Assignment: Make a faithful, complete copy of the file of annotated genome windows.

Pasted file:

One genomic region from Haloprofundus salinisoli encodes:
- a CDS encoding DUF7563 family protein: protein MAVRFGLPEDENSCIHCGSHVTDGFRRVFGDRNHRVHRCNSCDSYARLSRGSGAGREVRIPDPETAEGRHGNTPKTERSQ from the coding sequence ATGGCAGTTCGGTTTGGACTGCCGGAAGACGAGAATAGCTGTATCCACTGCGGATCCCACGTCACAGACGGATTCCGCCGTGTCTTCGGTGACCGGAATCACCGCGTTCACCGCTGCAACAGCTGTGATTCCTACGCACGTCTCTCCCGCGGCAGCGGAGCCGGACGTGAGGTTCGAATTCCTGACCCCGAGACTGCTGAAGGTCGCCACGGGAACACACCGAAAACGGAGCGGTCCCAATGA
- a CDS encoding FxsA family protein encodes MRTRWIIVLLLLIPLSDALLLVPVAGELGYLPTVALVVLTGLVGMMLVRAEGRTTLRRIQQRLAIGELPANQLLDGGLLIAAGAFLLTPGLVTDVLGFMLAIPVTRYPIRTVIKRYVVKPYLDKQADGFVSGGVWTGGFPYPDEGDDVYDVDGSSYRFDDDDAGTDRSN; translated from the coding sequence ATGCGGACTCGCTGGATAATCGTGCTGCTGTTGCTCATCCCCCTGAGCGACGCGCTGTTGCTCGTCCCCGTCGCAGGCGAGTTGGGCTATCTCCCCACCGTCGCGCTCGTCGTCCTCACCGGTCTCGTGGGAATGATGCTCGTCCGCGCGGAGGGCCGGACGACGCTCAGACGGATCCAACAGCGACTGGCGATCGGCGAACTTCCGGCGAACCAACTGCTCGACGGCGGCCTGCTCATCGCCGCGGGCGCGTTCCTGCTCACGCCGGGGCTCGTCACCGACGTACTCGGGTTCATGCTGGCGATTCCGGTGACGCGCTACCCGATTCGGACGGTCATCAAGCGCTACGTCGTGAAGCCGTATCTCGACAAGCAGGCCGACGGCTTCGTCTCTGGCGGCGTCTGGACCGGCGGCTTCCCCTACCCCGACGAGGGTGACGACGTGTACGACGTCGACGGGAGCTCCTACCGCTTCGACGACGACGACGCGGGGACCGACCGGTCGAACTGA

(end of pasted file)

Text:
One genomic region from Haloprofundus salinisoli encodes:
- a CDS encoding DUF7563 family protein: protein MAVRFGLPEDENSCIHCGSHVTDGFRRVFGDRNHRVHRCNSCDSYARLSRGSGAGREVRIPDPETAEGRHGNTPKTERSQ from the coding sequence ATGGCAGTTCGGTTTGGACTGCCGGAAGACGAGAATAGCTGTATCCACTGCGGATCCCACGTCACAGACGGATTCCGCCGTGTCTTCGGTGACCGGAATCACCGCGTTCACCGCTGCAACAGCTGTGATTCCTACGCACGTCTCTCCCGCGGCAGCGGAGCCGGACGTGAGGTTCGAATTCCTGACCCCGAGACTGCTGAAGGTCGCCACGGGAACACACCGAAAACGGAGCGGTCCCAATGA
- a CDS encoding FxsA family protein encodes MRTRWIIVLLLLIPLSDALLLVPVAGELGYLPTVALVVLTGLVGMMLVRAEGRTTLRRIQQRLAIGELPANQLLDGGLLIAAGAFLLTPGLVTDVLGFMLAIPVTRYPIRTVIKRYVVKPYLDKQADGFVSGGVWTGGFPYPDEGDDVYDVDGSSYRFDDDDAGTDRSN; translated from the coding sequence ATGCGGACTCGCTGGATAATCGTGCTGCTGTTGCTCATCCCCCTGAGCGACGCGCTGTTGCTCGTCCCCGTCGCAGGCGAGTTGGGCTATCTCCCCACCGTCGCGCTCGTCGTCCTCACCGGTCTCGTGGGAATGATGCTCGTCCGCGCGGAGGGCCGGACGACGCTCAGACGGATCCAACAGCGACTGGCGATCGGCGAACTTCCGGCGAACCAACTGCTCGACGGCGGCCTGCTCATCGCCGCGGGCGCGTTCCTGCTCACGCCGGGGCTCGTCACCGACGTACTCGGGTTCATGCTGGCGATTCCGGTGACGCGCTACCCGATTCGGACGGTCATCAAGCGCTACGTCGTGAAGCCGTATCTCGACAAGCAGGCCGACGGCTTCGTCTCTGGCGGCGTCTGGACCGGCGGCTTCCCCTACCCCGACGAGGGTGACGACGTGTACGACGTCGACGGGAGCTCCTACCGCTTCGACGACGACGACGCGGGGACCGACCGGTCGAACTGA